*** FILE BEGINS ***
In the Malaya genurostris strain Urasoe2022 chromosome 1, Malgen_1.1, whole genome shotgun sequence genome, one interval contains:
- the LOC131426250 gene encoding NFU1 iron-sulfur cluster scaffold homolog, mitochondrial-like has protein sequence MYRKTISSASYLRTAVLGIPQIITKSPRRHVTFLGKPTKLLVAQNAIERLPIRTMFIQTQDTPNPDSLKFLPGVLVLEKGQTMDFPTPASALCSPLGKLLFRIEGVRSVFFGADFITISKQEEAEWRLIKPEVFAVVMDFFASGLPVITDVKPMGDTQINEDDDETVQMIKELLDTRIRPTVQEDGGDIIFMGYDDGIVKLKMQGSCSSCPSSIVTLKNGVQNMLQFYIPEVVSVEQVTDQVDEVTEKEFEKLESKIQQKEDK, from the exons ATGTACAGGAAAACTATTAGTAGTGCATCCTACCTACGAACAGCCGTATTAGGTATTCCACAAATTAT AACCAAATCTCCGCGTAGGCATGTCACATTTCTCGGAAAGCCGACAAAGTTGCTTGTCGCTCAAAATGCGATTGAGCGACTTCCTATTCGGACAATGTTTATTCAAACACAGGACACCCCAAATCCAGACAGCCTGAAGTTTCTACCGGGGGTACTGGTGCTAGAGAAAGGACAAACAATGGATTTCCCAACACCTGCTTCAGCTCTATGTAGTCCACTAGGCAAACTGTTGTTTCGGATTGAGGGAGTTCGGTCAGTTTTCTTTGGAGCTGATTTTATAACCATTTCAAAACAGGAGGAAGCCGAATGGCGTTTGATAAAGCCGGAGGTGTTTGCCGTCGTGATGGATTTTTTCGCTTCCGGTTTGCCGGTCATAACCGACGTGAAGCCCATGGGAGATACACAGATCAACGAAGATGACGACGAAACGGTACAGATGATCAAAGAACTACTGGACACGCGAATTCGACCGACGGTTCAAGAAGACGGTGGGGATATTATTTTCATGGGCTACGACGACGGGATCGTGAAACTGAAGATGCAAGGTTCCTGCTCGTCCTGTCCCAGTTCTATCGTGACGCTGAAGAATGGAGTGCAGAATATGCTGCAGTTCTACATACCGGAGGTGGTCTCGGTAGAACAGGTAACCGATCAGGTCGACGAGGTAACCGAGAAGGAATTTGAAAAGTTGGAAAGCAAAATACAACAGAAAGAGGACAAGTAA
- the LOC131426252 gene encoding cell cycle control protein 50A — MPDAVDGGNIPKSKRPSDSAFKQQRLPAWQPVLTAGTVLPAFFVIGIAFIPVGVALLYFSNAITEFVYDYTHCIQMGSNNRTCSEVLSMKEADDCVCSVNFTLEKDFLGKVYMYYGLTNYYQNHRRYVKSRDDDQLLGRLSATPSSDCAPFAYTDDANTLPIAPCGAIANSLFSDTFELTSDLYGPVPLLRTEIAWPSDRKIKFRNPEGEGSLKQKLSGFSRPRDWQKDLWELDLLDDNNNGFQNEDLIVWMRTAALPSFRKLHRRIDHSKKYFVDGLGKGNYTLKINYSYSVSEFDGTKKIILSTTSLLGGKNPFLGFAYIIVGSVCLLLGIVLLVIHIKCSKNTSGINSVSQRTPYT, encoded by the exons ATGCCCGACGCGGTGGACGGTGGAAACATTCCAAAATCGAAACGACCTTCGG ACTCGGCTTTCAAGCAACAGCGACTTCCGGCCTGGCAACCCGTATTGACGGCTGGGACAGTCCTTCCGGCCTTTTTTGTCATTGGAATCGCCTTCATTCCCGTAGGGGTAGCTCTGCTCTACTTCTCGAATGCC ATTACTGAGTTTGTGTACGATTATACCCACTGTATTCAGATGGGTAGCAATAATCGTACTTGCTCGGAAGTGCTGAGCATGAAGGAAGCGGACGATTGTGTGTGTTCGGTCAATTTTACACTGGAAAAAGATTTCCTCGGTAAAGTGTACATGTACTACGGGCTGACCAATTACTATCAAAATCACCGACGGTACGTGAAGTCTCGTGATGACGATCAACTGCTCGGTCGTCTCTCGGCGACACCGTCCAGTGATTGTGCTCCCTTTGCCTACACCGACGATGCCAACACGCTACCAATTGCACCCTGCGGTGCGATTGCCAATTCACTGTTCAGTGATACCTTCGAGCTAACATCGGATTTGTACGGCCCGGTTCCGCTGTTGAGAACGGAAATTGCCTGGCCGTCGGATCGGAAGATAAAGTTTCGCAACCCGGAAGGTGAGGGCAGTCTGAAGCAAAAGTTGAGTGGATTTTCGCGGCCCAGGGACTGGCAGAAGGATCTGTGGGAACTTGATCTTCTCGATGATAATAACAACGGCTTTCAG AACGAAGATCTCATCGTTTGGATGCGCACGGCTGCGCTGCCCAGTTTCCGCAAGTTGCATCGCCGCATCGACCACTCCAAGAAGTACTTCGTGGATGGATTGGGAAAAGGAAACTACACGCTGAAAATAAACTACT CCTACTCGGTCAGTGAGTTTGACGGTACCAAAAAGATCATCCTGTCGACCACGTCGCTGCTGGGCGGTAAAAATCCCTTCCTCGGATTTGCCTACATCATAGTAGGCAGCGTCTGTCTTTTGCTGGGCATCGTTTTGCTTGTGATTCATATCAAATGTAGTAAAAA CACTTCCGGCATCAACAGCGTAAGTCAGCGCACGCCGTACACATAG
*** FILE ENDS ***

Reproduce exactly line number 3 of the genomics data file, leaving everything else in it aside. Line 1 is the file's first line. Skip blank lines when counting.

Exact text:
- the LOC131426252 gene encoding cell cycle control protein 50A — MPDAVDGGNIPKSKRPSDSAFKQQRLPAWQPVLTAGTVLPAFFVIGIAFIPVGVALLYFSNAITEFVYDYTHCIQMGSNNRTCSEVLSMKEADDCVCSVNFTLEKDFLGKVYMYYGLTNYYQNHRRYVKSRDDDQLLGRLSATPSSDCAPFAYTDDANTLPIAPCGAIANSLFSDTFELTSDLYGPVPLLRTEIAWPSDRKIKFRNPEGEGSLKQKLSGFSRPRDWQKDLWELDLLDDNNNGFQNEDLIVWMRTAALPSFRKLHRRIDHSKKYFVDGLGKGNYTLKINYSYSVSEFDGTKKIILSTTSLLGGKNPFLGFAYIIVGSVCLLLGIVLLVIHIKCSKNTSGINSVSQRTPYT, encoded by the exons ATGCCCGACGCGGTGGACGGTGGAAACATTCCAAAATCGAAACGACCTTCGG ACTCGGCTTTCAAGCAACAGCGACTTCCGGCCTGGCAACCCGTATTGACGGCTGGGACAGTCCTTCCGGCCTTTTTTGTCATTGGAATCGCCTTCATTCCCGTAGGGGTAGCTCTGCTCTACTTCTCGAATGCC ATTACTGAGTTTGTGTACGATTATACCCACTGTATTCAGATGGGTAGCAATAATCGTACTTGCTCGGAAGTGCTGAGCATGAAGGAAGCGGACGATTGTGTGTGTTCGGTCAATTTTACACTGGAAAAAGATTTCCTCGGTAAAGTGTACATGTACTACGGGCTGACCAATTACTATCAAAATCACCGACGGTACGTGAAGTCTCGTGATGACGATCAACTGCTCGGTCGTCTCTCGGCGACACCGTCCAGTGATTGTGCTCCCTTTGCCTACACCGACGATGCCAACACGCTACCAATTGCACCCTGCGGTGCGATTGCCAATTCACTGTTCAGTGATACCTTCGAGCTAACATCGGATTTGTACGGCCCGGTTCCGCTGTTGAGAACGGAAATTGCCTGGCCGTCGGATCGGAAGATAAAGTTTCGCAACCCGGAAGGTGAGGGCAGTCTGAAGCAAAAGTTGAGTGGATTTTCGCGGCCCAGGGACTGGCAGAAGGATCTGTGGGAACTTGATCTTCTCGATGATAATAACAACGGCTTTCAG AACGAAGATCTCATCGTTTGGATGCGCACGGCTGCGCTGCCCAGTTTCCGCAAGTTGCATCGCCGCATCGACCACTCCAAGAAGTACTTCGTGGATGGATTGGGAAAAGGAAACTACACGCTGAAAATAAACTACT CCTACTCGGTCAGTGAGTTTGACGGTACCAAAAAGATCATCCTGTCGACCACGTCGCTGCTGGGCGGTAAAAATCCCTTCCTCGGATTTGCCTACATCATAGTAGGCAGCGTCTGTCTTTTGCTGGGCATCGTTTTGCTTGTGATTCATATCAAATGTAGTAAAAA CACTTCCGGCATCAACAGCGTAAGTCAGCGCACGCCGTACACATAG